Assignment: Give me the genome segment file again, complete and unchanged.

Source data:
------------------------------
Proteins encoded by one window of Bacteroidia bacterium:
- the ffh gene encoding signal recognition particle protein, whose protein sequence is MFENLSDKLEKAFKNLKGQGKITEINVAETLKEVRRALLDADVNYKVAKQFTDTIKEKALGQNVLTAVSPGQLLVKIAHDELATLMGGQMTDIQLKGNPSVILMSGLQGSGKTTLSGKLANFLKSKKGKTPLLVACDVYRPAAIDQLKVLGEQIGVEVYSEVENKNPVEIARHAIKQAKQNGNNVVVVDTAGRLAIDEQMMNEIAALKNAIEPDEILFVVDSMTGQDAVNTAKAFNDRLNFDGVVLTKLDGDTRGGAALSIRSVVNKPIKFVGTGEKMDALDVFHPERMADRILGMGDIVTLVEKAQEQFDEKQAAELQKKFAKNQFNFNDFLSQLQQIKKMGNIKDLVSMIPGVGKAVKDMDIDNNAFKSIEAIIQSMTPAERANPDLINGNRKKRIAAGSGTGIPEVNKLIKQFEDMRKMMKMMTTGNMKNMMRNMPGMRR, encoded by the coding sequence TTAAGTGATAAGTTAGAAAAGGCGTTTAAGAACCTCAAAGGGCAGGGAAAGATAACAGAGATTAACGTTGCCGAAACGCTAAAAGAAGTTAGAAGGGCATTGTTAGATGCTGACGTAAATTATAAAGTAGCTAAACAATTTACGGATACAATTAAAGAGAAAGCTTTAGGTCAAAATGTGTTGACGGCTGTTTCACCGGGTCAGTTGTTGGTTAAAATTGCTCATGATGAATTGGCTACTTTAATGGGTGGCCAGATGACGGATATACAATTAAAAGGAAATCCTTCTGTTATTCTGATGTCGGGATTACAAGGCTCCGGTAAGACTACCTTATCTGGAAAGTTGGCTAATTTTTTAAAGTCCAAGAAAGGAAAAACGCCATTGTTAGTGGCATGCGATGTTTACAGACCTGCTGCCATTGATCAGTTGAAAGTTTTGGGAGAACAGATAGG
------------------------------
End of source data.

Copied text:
Proteins encoded by one window of Bacteroidia bacterium:
- the ffh gene encoding signal recognition particle protein, whose protein sequence is MFENLSDKLEKAFKNLKGQGKITEINVAETLKEVRRALLDADVNYKVAKQFTDTIKEKALGQNVLTAVSPGQLLVKIAHDELATLMGGQMTDIQLKGNPSVILMSGLQGSGKTTLSGKLANFLKSKKGKTPLLVACDVYRPAAIDQLKVLGEQIGVEVYSEVENKNPVEIARHAIKQAKQNGNNVVVVDTAGRLAIDEQMMNEIAALKNAIEPDEILFVVDSMTGQDAVNTAKAFNDRLNFDGVVLTKLDGDTRGGAALSIRSVVNKPIKFVGTGEKMDALDVFHPERMADRILGMGDIVTLVEKAQEQFDEKQAAELQKKFAKNQFNFNDFLSQLQQIKKMGNIKDLVSMIPGVGKAVKDMDIDNNAFKSIEAIIQSMTPAERANPDLINGNRKKRIAAGSGTGIPEVNKLIKQFEDMRKMMKMMTTGNMKNMMRNMPGMRR, encoded by the coding sequence TTAAGTGATAAGTTAGAAAAGGCGTTTAAGAACCTCAAAGGGCAGGGAAAGATAACAGAGATTAACGTTGCCGAAACGCTAAAAGAAGTTAGAAGGGCATTGTTAGATGCTGACGTAAATTATAAAGTAGCTAAACAATTTACGGATACAATTAAAGAGAAAGCTTTAGGTCAAAATGTGTTGACGGCTGTTTCACCGGGTCAGTTGTTGGTTAAAATTGCTCATGATGAATTGGCTACTTTAATGGGTGGCCAGATGACGGATATACAATTAAAAGGAAATCCTTCTGTTATTCTGATGTCGGGATTACAAGGCTCCGGTAAGACTACCTTATCTGGAAAGTTGGCTAATTTTTTAAAGTCCAAGAAAGGAAAAACGCCATTGTTAGTGGCATGCGATGTTTACAGACCTGCTGCCATTGATCAGTTGAAAGTTTTGGGAGAACAGATAGG